Northern Light Aug 6, 2019 9:32 PM

Quote:

Originally Posted by JManc (Post 8651090)
You lost me at relocating 120,000 people. That's more dystopian than any freeway expansion...of which is not the most ideal solution but it is what it is. My suburb is about 80,000 and in very floody area and if that were to 'go away', the plans for these freeways would not change since 80,000 people is a drop in the well in a metro of 7 million. Those 80,000 people would move to other suburbs with similar property values, not the city where homes cost 2-3x and shittier schools.

There should be no communities w/'shittier' schools.

That is a failing in dire need of correction.

All schools in a state should be state-funded and administered and school boards should be entirely abolished.

Lest you think this is some how radical the Canadian Province of New Brunswick abolished school boards a generation ago; and the province of Quebec is moving to do the same now.

They are an anachronism.

Planning laws should also ban the construction of anything else 'suburban'.

Again this is effectively the case already in Toronto. Its not quite a 'ban' but the Provincial Planning laws and policies set minimum density requirements, along with requiring sidewalks and various other 'urban' amenities such that the suburban style of the '90s and prior years is now exceedingly rare in new construction here.

*****

There is nothing dystopian about correcting mistakes, about prioritizing the wise investment of tax dollars or removing people from regulatory floodplains where houses never should have been allowed in the first place.

The notion that such an idea is scary is beyond peculiar.

JManc Aug 6, 2019 9:54 PM

You can't correct mistakes by erasing them. The suburbs that are already built and habitable are not going anywhere and the only solution is to make them more sustainable. However that may be. There were several thousand homes that were wiped out during Harvey that the county came in and bought out and those areas are done for as far as further development. Previously, they would flood, insurance would pay out and people would rebuild until the next flood.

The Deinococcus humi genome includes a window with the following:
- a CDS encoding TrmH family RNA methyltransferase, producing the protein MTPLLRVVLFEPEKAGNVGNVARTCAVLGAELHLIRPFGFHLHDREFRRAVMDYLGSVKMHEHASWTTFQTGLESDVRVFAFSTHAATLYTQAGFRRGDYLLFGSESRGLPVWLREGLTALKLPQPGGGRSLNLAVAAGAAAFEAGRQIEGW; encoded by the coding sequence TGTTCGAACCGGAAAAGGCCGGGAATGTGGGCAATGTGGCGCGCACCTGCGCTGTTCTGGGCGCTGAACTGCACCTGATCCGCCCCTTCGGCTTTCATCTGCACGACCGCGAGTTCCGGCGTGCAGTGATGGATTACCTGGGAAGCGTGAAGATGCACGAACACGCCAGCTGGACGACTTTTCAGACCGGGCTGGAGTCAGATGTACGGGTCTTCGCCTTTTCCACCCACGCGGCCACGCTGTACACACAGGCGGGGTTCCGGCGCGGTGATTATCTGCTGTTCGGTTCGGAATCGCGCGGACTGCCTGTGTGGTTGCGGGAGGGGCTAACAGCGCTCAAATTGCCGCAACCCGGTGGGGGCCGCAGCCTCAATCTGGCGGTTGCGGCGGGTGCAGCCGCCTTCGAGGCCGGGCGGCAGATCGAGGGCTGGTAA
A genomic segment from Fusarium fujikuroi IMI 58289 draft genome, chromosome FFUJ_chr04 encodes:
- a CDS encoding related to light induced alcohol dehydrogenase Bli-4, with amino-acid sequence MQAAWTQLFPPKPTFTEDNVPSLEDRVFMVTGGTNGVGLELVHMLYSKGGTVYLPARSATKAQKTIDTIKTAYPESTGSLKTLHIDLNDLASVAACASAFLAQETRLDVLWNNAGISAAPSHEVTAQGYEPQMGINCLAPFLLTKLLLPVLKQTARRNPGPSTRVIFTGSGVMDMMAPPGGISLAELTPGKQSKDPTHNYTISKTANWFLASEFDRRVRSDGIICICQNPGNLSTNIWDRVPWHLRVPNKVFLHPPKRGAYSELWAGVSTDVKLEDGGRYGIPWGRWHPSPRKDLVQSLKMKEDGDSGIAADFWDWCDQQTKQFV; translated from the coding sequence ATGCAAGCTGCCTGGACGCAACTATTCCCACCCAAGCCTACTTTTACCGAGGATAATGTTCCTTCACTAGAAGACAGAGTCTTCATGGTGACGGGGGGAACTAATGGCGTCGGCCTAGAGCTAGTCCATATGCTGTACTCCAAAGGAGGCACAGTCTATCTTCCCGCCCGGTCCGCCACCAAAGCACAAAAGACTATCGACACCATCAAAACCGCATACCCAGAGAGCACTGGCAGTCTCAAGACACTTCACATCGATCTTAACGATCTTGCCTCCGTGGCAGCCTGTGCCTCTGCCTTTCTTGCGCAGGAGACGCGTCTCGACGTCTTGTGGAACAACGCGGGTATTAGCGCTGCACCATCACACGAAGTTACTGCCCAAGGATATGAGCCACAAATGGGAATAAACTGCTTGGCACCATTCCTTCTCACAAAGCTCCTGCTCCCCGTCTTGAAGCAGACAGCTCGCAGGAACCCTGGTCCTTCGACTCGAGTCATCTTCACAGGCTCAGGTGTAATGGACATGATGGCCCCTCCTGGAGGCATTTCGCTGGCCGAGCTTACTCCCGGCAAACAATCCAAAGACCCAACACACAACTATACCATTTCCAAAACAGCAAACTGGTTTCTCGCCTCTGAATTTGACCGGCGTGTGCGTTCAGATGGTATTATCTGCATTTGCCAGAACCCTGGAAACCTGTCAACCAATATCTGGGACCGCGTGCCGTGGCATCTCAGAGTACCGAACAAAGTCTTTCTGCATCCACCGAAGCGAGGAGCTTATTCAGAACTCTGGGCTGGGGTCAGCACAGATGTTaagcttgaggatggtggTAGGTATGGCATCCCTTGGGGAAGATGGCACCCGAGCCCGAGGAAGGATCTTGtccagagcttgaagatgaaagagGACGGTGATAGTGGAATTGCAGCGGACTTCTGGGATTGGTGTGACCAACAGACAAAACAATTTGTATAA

RE: the schools; absolutely agreed but in this country, that is unlikely to ever come to fruition to due politics.

@sopas ej: suburban residents are dead opposed to any form of commuter rail. Much of it based on racism.

mhays Aug 6, 2019 10:22 PM

If your goal is more driving, this sounds like a big step forward.

TexasPlaya Aug 6, 2019 11:21 PM

Quote:

Originally Posted by sopas ej (Post 8651117)
I'm actually surprised that Houston does not have commuter rail; even Albuquerque has commuter rail, and it's a much smaller city and metro area.

We have a grade separated park and ride system that uses the freeways to serve the 4 major central employment centers. That's where mass transit commuter solutions should begin, upgrading and expanding that.

I wonder how effective commuter rail is in Albuquerque.

TexasPlaya Aug 6, 2019 11:28 PM

Quote:

Originally Posted by ardecila (Post 8650927)
Honestly, for a freeway project in Houston this one is remarkably progressive. It removes half of the downtown freeway loop completely, removing the barrier on the south and west sides of downtown Houston. The other half of the downtown freeway loop gets pushed below ground, where it can be covered by park space, convention center expansion, stadium parking decks, or (maybe) private development.

It also sinks the Southwest Freeway through Midtown, where the Main St corridor will benefit urbanistically.

Basically, it's Houston's Big Dig, and should have many of the same urban benefits that Boston experienced whether the trenches get decked over or not. Those who are screaming about a "boondoggle freeway expansion" are deliberately ignoring the very real freeway removals and remediations that are part of the project.

Pretty much. This would incorporate the Big Dig and Dallas's Klyde Warren Park (park over a trenched freeway) on a bigger scale. It would essentially reverse a significant chunk of freeway slicing through downtown and walling off sections.

benp Aug 6, 2019 11:30 PM

Quote:

Originally Posted by JManc (Post 8651031)